4 minutes reading time (795 words)

FM Basic Waveforms

FM Basic Waveforms
Let's build some simple Wave shapes to see what Frequency Modulation is all about. 

Press [FUNCTION] repeatedly to advance to screen #4
Press the second red dot on the multi-touch pad to select "VOICE INIT"
Press it once again to answer "YES"

Press [EDIT]
Press [ALGO]
Using the first column in the touch slider area select Algorithm #8

ALGOThe numbers inside square boxes represent the Carriers (and will be audible); the numbers inside the circles are Modulators (their influence will be applied to the Operator to which it is connected). In this first experiment we will use Operator 2 to modulate Operator 1. 
In this initialized Voice only Operator 1 has any Output LEVEL. Touching the keyboard you will hear a pure sine wave. Sine waves have no harmonics and much like a single "drawbar" on a tone wheel organ, you are hearing just the fundamental tone of the key you have struck.

refaceDX SineShown at left is the output of Carrier Operator 1 (four complete cycles of a sine wave are shown).
Output is set to 100 (0-127).
We describe this tone as pure, whistle-like - it contains no harmonics (no overtones). It is just the Fundamental pitch.


Touch the [FREQ] button
RatioHere you can see the tuning Frequency of the Operators (called the Ratio). All Operators are initially set to sound the Fundamental, 1.00. This means: if you press the key "A3" (A440 - the 'A' above middle 'C') you will hear a pure sine wave at 440 cycles per second. Harmonics are whole integer multiples of the Fundamental (1.00) - so that when you see a whole number 1.00, 2.00, 3.00, 4.00 etc, you are seeing the harmonic (or overtone) series. And as with frequency values, when you double the integer you go up an octave: 2.00 will be an octave above 1.00; and 4.00 will be an octave above 2.00; and 8.00 will be an octave above 4.00 and so on.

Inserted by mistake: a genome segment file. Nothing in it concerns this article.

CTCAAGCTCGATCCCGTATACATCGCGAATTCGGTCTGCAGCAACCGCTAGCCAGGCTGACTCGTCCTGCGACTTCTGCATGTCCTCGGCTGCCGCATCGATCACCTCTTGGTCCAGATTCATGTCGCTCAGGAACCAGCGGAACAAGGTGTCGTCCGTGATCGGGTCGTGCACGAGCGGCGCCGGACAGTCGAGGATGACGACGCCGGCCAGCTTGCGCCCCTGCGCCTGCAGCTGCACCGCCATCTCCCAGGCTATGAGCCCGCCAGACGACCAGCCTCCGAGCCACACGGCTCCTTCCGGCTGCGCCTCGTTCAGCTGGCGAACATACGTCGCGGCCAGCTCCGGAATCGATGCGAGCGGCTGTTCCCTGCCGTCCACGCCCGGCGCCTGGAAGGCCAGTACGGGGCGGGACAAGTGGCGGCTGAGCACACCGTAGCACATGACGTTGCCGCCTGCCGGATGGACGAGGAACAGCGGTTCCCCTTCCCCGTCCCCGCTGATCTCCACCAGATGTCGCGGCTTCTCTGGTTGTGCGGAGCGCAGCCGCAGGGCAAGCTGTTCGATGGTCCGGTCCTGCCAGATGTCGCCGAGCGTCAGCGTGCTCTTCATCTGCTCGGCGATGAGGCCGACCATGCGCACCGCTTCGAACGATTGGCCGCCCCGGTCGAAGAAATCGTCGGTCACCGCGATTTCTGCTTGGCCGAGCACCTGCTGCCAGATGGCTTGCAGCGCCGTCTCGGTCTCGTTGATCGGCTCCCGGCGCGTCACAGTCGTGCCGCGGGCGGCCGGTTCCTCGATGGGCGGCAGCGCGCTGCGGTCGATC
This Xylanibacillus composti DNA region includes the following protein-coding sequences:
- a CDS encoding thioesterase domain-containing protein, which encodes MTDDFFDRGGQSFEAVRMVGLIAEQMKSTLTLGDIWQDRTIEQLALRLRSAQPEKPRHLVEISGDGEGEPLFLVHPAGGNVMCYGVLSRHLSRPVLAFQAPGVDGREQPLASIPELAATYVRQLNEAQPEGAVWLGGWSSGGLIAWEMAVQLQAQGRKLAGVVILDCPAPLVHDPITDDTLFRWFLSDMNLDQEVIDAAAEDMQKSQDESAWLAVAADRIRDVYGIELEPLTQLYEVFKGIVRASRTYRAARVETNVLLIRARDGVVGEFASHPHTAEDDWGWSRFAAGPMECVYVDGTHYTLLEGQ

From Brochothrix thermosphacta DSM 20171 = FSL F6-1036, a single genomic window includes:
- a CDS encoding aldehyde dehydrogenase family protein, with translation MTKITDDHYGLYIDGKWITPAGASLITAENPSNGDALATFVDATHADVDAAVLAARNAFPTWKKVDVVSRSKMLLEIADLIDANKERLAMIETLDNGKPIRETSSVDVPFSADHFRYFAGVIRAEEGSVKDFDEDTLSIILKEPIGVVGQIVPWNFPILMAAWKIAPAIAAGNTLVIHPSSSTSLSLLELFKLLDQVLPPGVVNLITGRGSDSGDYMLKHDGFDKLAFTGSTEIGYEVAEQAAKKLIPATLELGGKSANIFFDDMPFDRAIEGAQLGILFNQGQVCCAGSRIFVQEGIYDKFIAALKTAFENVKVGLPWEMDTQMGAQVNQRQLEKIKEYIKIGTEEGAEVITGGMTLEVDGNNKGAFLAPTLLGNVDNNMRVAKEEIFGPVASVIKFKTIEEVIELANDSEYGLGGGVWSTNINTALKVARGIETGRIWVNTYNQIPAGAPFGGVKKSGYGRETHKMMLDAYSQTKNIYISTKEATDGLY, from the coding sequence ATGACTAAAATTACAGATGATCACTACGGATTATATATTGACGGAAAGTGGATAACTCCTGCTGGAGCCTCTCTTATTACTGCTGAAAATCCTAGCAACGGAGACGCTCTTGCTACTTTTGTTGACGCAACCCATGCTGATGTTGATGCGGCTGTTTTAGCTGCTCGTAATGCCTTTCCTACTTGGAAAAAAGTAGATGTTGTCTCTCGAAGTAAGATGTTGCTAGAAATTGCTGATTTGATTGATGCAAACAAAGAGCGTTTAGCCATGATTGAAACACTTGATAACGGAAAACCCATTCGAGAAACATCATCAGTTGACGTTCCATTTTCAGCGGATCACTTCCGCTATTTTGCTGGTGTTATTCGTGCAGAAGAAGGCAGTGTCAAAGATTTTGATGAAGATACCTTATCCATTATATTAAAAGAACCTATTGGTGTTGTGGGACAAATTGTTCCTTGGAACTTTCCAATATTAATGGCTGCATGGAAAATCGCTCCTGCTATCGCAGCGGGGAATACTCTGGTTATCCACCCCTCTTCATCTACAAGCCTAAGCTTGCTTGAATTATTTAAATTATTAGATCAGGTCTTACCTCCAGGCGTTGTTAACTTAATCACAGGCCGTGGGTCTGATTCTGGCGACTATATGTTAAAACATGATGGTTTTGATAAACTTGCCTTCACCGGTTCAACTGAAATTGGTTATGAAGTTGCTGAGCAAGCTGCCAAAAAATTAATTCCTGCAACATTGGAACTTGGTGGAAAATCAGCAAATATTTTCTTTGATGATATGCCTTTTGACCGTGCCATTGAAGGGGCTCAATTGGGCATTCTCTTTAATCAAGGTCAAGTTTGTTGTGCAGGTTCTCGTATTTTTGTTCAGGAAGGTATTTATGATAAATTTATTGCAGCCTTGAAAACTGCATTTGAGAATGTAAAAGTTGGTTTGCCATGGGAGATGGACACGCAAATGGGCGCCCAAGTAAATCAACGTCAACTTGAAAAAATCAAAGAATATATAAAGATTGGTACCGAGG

When the Frequency Ratio between Modulator and Carrier is 1:1, that is, they have the same value, this will create a Sawtooth Wave (Sawtooth describes a wave that contains all harmonics).
To hear this we will need to raise the Output Level of the Modulator (Operator 2).

Press [LEVEL]
InitLVLUsing the second column in the touch strip slowly raise the LEVEL of Operator 2. As you raise the LEVEL you will hear a change in timbre - the sound will start to become more complex. The relationship in LEVEL between the Carrier and Modulator affects the brightness of the sound. As you continue to raise the LEVEL of Operator 2, the brighter the timbre. The Sawtooth wave will include all harmonics. This sound is described as bright and buzzy.

refaceDX Saw75Shown at left is the Output of Operator 1 while being modulated by Operator 2 (Modulation Index = 75). As you increase the Output Level of Operator 2 it will further distort the wave shape - it is this disturbance in the wave shape that our ears/brain interpret as richer harmonic content. Again we show four complete cycles of the wave.

Return the LEVEL of Operator 2 to 0.

CM2 1Now lets set the Ratio of the Modulator to 2.00 and try the same experiment by raising the LEVEL of Operator 2... as you approach about 75 you will hear a very distinct Square Wave timbre. The Modulator:Carrier ratio is 2:1 - this results in generating every other harmonic (odd numbered multiples of the Fundamental). The Square wave will include all the odd number harmonics 3.00, 5.00, 7.00, 9.00 etc. This sound we describe as hollow, woody, reedy. 

refaceDX Square75Shown at left is the Output of Operator 1 while being modulated by Operator 2 (Modulation Index = 75). As you increase the Output Level of Operator 2 it will distort the wave shape - in this case we see a distinct 'squaring' of the wave shape. Again we show four complete cycles of the wave.

Once again return the Level of Operator 2 to 0

Now lets set the Ratio of the Modulator to 3.00 and try the same experiment. Again as you approach about 75 and more, you will hear a very tight, narrow waveform (Pulse wave). And as you can guess, the 4:1 and 5:1 will give ever narrower results - and tighter narrower pulse waves. While the M:C of 2:1 could be used to recreate a Clarinet. The M:C of 4:1 could be used to recreate an Oboe. Both "reedy" sounds but one more nasal than the other.

Learning to use a two Operator stack to build these basic wave shapes (Sawtooth, Square and Pulse) is a good start to sound designing on the reface DX. In the next installment we'll take a look at these "new" Operators and their ability to Modulate themselves and how this opens some new opportunities for detail. 

If you want to discuss this article or have any questions, go here!
FM Single Operator Waveshapes
FM Basics

Related Posts

2018 © Yamaha Corporation of America and Yamaha Corporation. All rights reserved.